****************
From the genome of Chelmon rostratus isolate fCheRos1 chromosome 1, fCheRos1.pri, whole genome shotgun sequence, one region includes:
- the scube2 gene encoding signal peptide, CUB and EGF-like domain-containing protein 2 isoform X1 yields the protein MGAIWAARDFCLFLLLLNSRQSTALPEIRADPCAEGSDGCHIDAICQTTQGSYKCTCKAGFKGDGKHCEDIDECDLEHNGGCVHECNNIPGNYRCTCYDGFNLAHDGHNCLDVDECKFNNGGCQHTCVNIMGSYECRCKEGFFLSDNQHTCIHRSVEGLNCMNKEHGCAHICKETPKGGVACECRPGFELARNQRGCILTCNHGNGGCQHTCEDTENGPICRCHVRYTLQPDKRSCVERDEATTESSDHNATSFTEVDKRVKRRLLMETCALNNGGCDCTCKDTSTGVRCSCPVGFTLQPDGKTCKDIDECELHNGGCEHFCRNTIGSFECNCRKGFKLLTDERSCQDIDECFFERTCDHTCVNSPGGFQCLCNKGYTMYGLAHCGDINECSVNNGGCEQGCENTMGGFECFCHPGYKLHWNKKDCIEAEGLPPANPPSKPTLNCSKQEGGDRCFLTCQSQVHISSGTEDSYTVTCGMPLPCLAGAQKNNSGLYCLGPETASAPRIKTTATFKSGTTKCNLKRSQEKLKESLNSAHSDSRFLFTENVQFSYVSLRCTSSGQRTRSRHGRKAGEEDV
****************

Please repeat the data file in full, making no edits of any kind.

From the genome of Chelmon rostratus isolate fCheRos1 chromosome 1, fCheRos1.pri, whole genome shotgun sequence, one region includes:
- the scube2 gene encoding signal peptide, CUB and EGF-like domain-containing protein 2 isoform X1 yields the protein MGAIWAARDFCLFLLLLNSRQSTALPEIRADPCAEGSDGCHIDAICQTTQGSYKCTCKAGFKGDGKHCEDIDECDLEHNGGCVHECNNIPGNYRCTCYDGFNLAHDGHNCLDVDECKFNNGGCQHTCVNIMGSYECRCKEGFFLSDNQHTCIHRSVEGLNCMNKEHGCAHICKETPKGGVACECRPGFELARNQRGCILTCNHGNGGCQHTCEDTENGPICRCHVRYTLQPDKRSCVERDEATTESSDHNATSFTEVDKRVKRRLLMETCALNNGGCDCTCKDTSTGVRCSCPVGFTLQPDGKTCKDIDECELHNGGCEHFCRNTIGSFECNCRKGFKLLTDERSCQDIDECFFERTCDHTCVNSPGGFQCLCNKGYTMYGLAHCGDINECSVNNGGCEQGCENTMGGFECFCHPGYKLHWNKKDCIEAEGLPPANPPSKPTLNCSKQEGGDRCFLTCQSQVHISSGTEDSYTVTCGMPLPCLAGAQKNNSGLYCLGPETASAPRIKTTATFKSGTTKCNLKRSQEKLKESLNSAHSDSRFLFTENVQFSYVSLRCTSSGQRTRSRHGRKAGEEDV